Watmough comes across as stand-offish and friendly at the same time, a combination that seems to make absolutely no sense but has led to a budding radio career. ““The scrutiny that I was under at the time was pretty daunting and it was pretty hard on – not just myself but – my family,” he once told A-List. “My mum takes it harder than anyone, the things that are written. Me, my family, everyone around me, knew that I wasn’t a serial killer. I was on the front, back and middle pages every day for a while there. You don’t get anywhere fighting against the people who write about you every week. It’s more along the lines of just – grow up a bit, bite the bullet, get on with life.”
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JAMES GRAHAM

Graham, JamesJAMES Graham is one of the more intelligent, humorous and engaging players in the NRL. Then he crosses the sideline; It’s the British Bulldog who was found guilty of biting Billy Slater’s ear in the 2012 grand final, and whose confrontation with referee Gerard Sutton sparked crowd trouble after the infamous South Sydney clash in April. Graham has also argued that if he wants to play on with concussion, he should be allowed to do so. It’s been suggested that Graham plays without concern for his own safety – or that of anyone else. ““In hindsight now, you just get on with it, but at the time you’re trying to get that point across,” he said a few days later. “Stakes are high, emotions are high and that’s not an excuse for questioning the referees decision because really, he’s not going to change his mind. It’s obviously not good behaviour, it’s not a good look.”

MICHAEL ENNIS

CONTRASTS are intriguing – and Michael Ennis is a man of contrast. On the field, he never shuts up and is known as one of the competition’s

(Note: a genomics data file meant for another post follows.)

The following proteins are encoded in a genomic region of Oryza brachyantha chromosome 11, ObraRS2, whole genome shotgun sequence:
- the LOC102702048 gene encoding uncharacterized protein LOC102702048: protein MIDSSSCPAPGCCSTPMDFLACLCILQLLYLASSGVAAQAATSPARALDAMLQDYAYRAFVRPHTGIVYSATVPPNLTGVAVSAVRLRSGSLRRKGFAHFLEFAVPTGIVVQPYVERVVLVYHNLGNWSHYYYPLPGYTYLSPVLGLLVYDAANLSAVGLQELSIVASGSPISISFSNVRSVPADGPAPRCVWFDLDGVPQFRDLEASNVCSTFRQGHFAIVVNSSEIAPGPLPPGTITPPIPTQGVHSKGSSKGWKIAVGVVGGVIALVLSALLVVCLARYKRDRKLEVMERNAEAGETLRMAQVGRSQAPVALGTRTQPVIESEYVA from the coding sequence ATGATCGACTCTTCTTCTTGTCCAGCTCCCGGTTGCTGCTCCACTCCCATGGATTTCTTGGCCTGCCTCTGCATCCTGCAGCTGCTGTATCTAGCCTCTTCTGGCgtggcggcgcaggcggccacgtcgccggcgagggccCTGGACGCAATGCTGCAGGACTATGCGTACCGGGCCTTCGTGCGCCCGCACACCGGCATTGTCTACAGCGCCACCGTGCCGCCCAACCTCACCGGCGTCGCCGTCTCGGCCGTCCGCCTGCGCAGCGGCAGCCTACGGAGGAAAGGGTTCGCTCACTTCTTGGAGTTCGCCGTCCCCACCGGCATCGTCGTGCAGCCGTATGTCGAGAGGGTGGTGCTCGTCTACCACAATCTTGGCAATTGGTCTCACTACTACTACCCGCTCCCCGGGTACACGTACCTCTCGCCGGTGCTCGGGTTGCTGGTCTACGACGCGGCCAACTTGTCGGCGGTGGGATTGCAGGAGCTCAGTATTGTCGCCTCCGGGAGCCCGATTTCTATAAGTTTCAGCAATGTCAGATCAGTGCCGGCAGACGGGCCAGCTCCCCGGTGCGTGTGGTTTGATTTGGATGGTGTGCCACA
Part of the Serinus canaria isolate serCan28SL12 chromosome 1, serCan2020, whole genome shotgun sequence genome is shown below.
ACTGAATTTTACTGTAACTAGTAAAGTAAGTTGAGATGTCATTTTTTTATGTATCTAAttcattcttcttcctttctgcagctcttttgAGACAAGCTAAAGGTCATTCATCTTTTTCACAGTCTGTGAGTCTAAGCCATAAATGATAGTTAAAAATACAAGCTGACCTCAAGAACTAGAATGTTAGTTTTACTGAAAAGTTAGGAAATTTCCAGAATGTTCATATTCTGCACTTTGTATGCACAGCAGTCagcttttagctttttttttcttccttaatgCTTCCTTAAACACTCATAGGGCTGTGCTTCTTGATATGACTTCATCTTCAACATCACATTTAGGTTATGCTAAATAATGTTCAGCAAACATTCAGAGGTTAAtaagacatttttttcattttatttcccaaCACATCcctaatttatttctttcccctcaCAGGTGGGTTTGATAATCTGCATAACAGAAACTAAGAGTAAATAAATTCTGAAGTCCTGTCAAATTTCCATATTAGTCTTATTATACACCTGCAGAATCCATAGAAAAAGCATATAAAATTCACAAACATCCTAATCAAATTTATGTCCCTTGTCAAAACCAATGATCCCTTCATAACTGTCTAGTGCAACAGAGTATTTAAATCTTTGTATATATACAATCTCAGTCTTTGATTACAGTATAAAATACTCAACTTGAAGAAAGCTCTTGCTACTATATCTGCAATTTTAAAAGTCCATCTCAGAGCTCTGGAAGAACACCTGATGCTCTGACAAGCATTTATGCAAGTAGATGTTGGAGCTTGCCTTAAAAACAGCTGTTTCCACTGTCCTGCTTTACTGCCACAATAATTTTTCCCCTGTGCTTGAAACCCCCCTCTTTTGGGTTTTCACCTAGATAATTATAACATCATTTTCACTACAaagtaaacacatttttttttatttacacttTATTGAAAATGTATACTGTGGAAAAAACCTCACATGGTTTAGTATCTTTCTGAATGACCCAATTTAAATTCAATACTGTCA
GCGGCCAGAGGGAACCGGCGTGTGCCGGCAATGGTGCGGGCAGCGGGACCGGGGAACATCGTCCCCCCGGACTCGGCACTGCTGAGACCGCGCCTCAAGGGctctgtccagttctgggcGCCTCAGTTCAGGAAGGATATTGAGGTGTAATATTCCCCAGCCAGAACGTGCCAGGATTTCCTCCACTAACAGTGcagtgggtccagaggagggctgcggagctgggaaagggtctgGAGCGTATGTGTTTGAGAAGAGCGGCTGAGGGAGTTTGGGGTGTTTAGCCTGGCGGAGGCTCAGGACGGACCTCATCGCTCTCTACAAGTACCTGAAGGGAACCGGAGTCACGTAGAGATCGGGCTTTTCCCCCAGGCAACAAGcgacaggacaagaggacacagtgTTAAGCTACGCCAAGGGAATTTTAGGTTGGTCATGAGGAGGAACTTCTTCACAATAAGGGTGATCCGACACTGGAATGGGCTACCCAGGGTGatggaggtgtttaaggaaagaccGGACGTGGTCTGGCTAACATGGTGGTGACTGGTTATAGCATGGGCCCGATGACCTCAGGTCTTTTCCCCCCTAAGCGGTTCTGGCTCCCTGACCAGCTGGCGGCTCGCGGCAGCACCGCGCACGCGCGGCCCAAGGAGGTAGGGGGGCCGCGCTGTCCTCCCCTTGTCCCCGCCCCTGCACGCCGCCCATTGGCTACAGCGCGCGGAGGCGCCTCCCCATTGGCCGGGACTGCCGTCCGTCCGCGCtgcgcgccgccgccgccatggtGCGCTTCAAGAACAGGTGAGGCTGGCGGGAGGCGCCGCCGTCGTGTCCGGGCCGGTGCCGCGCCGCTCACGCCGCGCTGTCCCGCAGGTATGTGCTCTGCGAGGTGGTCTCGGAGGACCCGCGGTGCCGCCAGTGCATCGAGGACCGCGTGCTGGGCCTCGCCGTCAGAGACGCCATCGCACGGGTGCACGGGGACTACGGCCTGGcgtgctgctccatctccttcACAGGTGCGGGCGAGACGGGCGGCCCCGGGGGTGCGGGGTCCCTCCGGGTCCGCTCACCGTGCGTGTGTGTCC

Canterbury - Michael Ennisprimo sledgers. Off it, he’s a polished media performer, deep thinker and passionate advocate for players. His on-field ferocity becomes a joke, role play. But which one is the real Michael Ennis? ““I guess I skate a fine line,” he told A-List. “Well, not exactly skate a fine like but I have a competitive nature. I don’t know – not dirty things. Just competitive. I believe you should just get as much out of each game as you can. I could sit here and preach about what a good guy I am and how I’ve got kids and how I’m a nice family man but that’s not what I’m about, that’s not who I am. It doesn’t really worry me what people think.”

JARED WEAREA-HARGREAVES

IN all my years as a radio sideline eye, no player has ever stopped a fulltime conversation with a rival so I could interview that rival. No Waerea Hargreaves, Jaredplayer except Jared Warea-Hargreaves, who made it clear to his fellow player talking to thousands of listeners was more important than shooting the breeze with him. Before he was injured, JWH was the form prop in the NRL. He’s 198cm and weighs 116 kg but is also possibly the most gentle, softly spoken rugby league player on earth. “Schoolkids picked on me a little,” he told an incredulous A-List a few years back, “but then I started eating my veges and I had this little growth spurt!”

GLENN STEWART